Theses Doctoral

Molecular Mechanisms of Synaptic Vesicle Degradation

Sheehan, Patricia Jane

Neurons rely on precise spatial and temporal control of neurotransmitter release to ensure proper communication. Neurotransmission occurs when synaptic vesicles in the presynaptic compartment fuse with the plasma membrane and release their contents into the synaptic cleft, where neurotransmitters bind to receptors on the postsynaptic neuron. Synaptic vesicle pools must maintain a functional repertoire of proteins in order to efficiently release neurotransmitter. Indeed, the accumulation of old or damaged proteins on synaptic vesicle membranes is linked to synaptic dysfunction and neurodegeneration. Despite the importance of synaptic vesicle protein turnover for neuronal health, the molecular mechanisms underlying this process are unknown. In this thesis, we present work that uncovers key components that regulate synaptic vesicle degradation. Specifically, we identify a pathway that mediates the activity-dependent turnover of a subset of synaptic vesicle membrane proteins in mammalian neurons. This pathway requires the synaptic vesicle-associated GTPase Rab35, the ESCRT machinery, and synaptic vesicle protein ubiquitination. We further demonstrate that neuronal activity stimulates synaptic vesicle protein turnover by inducing Rab35 activation and binding to the ESCRT-0 component Hrs, which we have identified as a novel Rab35 effector. These actions recruit the downstream ESCRT machinery to synaptic vesicle pools, thereby initiating synaptic vesicle protein degradation via the ESCRT pathway. Interestingly, we find that not all synaptic vesicle proteins are degraded by this mechanism, suggesting that synaptic vesicles are not degraded as units, but rather that SV proteins are degraded individually or in subsets. Moreover, we find that lysine-63 ubiquitination of VAMP2 is required for its degradation, and we identify an E3 ubiquitin ligase, RNF167, that is responsible for this activity. Our findings show that RNF167 and the Rab35/ESCRT pathway facilitate the removal of specific proteins from synaptic vesicle pools, thereby maintaining presynaptic protein homeostasis. Overall, our studies provide novel mechanistic insight into the coupling of neuronal activity with synaptic vesicle protein degradation, and implicate ubiquitination as a major regulator in maintaining functional synaptic vesicle pools. These findings will facilitate future studies determining the effects of perturbations to synaptic homeostasis in neuronal dysfunction and degeneration.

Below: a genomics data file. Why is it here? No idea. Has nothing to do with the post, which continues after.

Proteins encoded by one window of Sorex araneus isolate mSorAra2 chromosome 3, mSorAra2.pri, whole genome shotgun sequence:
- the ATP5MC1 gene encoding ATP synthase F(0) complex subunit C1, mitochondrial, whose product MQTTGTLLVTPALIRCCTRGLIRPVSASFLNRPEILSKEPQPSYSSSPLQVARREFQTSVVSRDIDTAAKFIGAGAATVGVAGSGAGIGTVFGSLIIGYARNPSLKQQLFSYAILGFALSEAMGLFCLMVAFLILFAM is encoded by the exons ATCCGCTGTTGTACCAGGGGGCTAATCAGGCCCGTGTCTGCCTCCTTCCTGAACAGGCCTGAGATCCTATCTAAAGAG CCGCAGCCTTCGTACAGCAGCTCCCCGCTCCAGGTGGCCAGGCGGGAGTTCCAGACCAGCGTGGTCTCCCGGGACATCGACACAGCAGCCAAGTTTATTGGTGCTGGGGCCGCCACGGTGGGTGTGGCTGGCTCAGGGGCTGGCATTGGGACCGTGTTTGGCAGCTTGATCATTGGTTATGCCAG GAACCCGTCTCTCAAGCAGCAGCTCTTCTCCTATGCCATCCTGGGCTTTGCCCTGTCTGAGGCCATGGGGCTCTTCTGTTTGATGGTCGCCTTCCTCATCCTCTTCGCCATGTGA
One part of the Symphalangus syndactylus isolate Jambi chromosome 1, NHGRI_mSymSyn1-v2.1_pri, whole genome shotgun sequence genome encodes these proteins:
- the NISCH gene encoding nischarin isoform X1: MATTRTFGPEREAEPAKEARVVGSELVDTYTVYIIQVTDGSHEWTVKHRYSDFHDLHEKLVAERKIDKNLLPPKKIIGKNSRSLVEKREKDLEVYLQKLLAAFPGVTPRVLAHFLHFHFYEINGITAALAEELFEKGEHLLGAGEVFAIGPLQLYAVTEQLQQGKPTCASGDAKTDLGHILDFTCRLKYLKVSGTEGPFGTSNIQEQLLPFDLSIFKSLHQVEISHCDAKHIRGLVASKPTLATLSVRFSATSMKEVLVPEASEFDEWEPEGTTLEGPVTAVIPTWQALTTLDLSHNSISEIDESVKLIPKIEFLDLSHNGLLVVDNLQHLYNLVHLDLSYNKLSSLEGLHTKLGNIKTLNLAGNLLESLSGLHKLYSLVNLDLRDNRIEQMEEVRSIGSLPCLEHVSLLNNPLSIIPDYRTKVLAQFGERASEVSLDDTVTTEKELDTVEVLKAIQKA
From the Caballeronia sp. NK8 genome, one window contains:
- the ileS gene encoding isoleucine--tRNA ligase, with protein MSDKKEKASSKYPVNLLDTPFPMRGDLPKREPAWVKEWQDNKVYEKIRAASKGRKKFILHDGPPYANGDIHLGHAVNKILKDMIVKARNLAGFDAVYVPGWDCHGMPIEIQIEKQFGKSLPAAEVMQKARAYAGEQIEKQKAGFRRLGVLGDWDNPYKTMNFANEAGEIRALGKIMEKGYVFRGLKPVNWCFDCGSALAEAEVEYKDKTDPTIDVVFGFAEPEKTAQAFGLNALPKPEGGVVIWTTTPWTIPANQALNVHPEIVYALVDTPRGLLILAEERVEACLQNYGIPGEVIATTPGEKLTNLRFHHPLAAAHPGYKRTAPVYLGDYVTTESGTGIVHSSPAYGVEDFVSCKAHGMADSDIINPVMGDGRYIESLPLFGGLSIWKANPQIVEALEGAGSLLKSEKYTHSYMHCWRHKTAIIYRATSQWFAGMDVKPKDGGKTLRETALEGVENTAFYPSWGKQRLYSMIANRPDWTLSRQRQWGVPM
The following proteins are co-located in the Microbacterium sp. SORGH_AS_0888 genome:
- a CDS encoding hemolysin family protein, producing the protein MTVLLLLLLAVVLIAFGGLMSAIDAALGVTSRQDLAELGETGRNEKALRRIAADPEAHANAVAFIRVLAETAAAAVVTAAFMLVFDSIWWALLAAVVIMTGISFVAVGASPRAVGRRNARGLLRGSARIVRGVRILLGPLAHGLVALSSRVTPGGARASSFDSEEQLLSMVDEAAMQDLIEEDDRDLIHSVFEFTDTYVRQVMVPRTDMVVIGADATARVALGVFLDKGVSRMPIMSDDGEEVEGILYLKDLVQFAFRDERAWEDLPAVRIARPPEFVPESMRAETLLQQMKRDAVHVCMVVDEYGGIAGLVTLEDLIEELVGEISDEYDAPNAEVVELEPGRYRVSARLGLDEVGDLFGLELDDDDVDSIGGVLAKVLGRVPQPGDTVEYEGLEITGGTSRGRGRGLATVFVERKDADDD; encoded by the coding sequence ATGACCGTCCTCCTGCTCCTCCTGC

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More About This Work

Academic Units
Pathobiology and Molecular Medicine
Thesis Advisors
Waites, Clarissa
Ph.D., Columbia University
Published Here
September 15, 2016